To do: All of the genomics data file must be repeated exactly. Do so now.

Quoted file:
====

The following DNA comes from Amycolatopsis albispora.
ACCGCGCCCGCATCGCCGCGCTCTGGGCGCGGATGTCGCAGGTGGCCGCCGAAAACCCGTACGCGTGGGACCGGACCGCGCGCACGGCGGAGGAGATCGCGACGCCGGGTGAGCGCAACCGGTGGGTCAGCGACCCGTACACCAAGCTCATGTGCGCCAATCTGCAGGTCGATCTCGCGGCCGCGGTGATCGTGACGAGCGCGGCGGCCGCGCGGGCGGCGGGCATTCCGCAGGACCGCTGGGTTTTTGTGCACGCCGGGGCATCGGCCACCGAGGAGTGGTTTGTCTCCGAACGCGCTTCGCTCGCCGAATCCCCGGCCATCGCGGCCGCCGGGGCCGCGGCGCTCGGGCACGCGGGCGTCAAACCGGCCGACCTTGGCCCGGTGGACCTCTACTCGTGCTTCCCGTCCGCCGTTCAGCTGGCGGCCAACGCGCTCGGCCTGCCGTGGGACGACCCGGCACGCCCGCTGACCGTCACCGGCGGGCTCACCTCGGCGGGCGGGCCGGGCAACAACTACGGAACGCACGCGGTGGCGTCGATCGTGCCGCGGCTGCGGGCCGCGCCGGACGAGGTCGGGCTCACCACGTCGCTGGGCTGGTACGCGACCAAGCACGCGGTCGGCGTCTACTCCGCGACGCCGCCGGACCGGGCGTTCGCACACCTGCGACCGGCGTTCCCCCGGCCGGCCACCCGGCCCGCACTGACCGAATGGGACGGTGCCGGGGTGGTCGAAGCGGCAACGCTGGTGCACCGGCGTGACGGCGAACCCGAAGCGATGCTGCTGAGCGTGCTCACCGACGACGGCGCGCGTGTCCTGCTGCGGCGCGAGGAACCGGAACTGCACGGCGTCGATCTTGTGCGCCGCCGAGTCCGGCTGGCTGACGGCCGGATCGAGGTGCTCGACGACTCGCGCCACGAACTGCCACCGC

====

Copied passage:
The following DNA comes from Amycolatopsis albispora.
ACCGCGCCCGCATCGCCGCGCTCTGGGCGCGGATGTCGCAGGTGGCCGCCGAAAACCCGTACGCGTGGGACCGGACCGCGCGCACGGCGGAGGAGATCGCGACGCCGGGTGAGCGCAACCGGTGGGTCAGCGACCCGTACACCAAGCTCATGTGCGCCAATCTGCAGGTCGATCTCGCGGCCGCGGTGATCGTGACGAGCGCGGCGGCCGCGCGGGCGGCGGGCATTCCGCAGGACCGCTGGGTTTTTGTGCACGCCGGGGCATCGGCCACCGAGGAGTGGTTTGTCTCCGAACGCGCTTCGCTCGCCGAATCCCCGGCCATCGCGGCCGCCGGGGCCGCGGCGCTCGGGCACGCGGGCGTCAAACCGGCCGACCTTGGCCCGGTGGACCTCTACTCGTGCTTCCCGTCCGCCGTTCAGCTGGCGGCCAACGCGCTCGGCCTGCCGTGGGACGACCCGGCACGCCCGCTGACCGTCACCGGCGGGCTCACCTCGGCGGGCGGGCCGGGCAACAACTACGGAACGCACGCGGTGGCGTCGATCGTGCCGCGGCTGCGGGCCGCGCCGGACGAGGTCGGGCTCACCACGTCGCTGGGCTGGTACGCGACCAAGCACGCGGTCGGCGTCTACTCCGCGACGCCGCCGGACCGGGCGTTCGCACACCTGCGACCGGCGTTCCCCCGGCCGGCCACCCGGCCCGCACTGACCGAATGGGACGGTGCCGGGGTGGTCGAAGCGGCAACGCTGGTGCACCGGCGTGACGGCGAACCCGAAGCGATGCTGCTGAGCGTGCTCACCGACGACGGCGCGCGTGTCCTGCTGCGGCGCGAGGAACCGGAACTGCACGGCGTCGATCTTGTGCGCCGCCGAGTCCGGCTGGCTGACGGCCGGATCGAGGTGCTCGACGACTCGCGCCACGAACTGCCACCGC